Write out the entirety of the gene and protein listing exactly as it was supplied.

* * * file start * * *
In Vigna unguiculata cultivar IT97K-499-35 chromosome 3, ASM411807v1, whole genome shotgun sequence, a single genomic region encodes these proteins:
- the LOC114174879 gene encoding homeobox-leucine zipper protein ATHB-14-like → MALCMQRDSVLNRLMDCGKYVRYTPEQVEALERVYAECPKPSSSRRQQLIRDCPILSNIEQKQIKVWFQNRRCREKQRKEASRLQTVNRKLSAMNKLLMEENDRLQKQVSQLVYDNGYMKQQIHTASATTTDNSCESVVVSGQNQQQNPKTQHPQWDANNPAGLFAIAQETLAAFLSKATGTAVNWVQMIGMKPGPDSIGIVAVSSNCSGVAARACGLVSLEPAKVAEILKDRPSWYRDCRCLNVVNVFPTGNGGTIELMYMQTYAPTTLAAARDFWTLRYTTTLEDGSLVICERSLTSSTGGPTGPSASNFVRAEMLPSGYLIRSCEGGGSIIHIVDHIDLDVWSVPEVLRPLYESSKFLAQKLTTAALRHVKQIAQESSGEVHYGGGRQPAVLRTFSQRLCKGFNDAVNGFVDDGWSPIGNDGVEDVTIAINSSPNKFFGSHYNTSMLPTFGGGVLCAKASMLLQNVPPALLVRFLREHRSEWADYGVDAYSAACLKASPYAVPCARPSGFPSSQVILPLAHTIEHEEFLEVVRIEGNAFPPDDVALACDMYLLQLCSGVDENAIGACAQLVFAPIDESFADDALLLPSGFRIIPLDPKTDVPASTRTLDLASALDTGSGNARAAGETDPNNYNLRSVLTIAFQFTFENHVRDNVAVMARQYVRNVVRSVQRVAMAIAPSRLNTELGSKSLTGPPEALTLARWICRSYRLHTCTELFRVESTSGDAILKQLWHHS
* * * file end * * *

In Vigna unguiculata cultivar IT97K-499-35 chromosome 3, ASM411807v1, whole genome shotgun sequence, a single genomic region encodes these proteins:
- the LOC114174879 gene encoding homeobox-leucine zipper protein ATHB-14-like → MALCMQRDSVLNRLMDCGKYVRYTPEQVEALERVYAECPKPSSSRRQQLIRDCPILSNIEQKQIKVWFQNRRCREKQRKEASRLQTVNRKLSAMNKLLMEENDRLQKQVSQLVYDNGYMKQQIHTASATTTDNSCESVVVSGQNQQQNPKTQHPQWDANNPAGLFAIAQETLAAFLSKATGTAVNWVQMIGMKPGPDSIGIVAVSSNCSGVAARACGLVSLEPAKVAEILKDRPSWYRDCRCLNVVNVFPTGNGGTIELMYMQTYAPTTLAAARDFWTLRYTTTLEDGSLVICERSLTSSTGGPTGPSASNFVRAEMLPSGYLIRSCEGGGSIIHIVDHIDLDVWSVPEVLRPLYESSKFLAQKLTTAALRHVKQIAQESSGEVHYGGGRQPAVLRTFSQRLCKGFNDAVNGFVDDGWSPIGNDGVEDVTIAINSSPNKFFGSHYNTSMLPTFGGGVLCAKASMLLQNVPPALLVRFLREHRSEWADYGVDAYSAACLKASPYAVPCARPSGFPSSQVILPLAHTIEHEEFLEVVRIEGNAFPPDDVALACDMYLLQLCSGVDENAIGACAQLVFAPIDESFADDALLLPSGFRIIPLDPKTDVPASTRTLDLASALDTGSGNARAAGETDPNNYNLRSVLTIAFQFTFENHVRDNVAVMARQYVRNVVRSVQRVAMAIAPSRLNTELGSKSLTGPPEALTLARWICRSYRLHTCTELFRVESTSGDAILKQLWHHS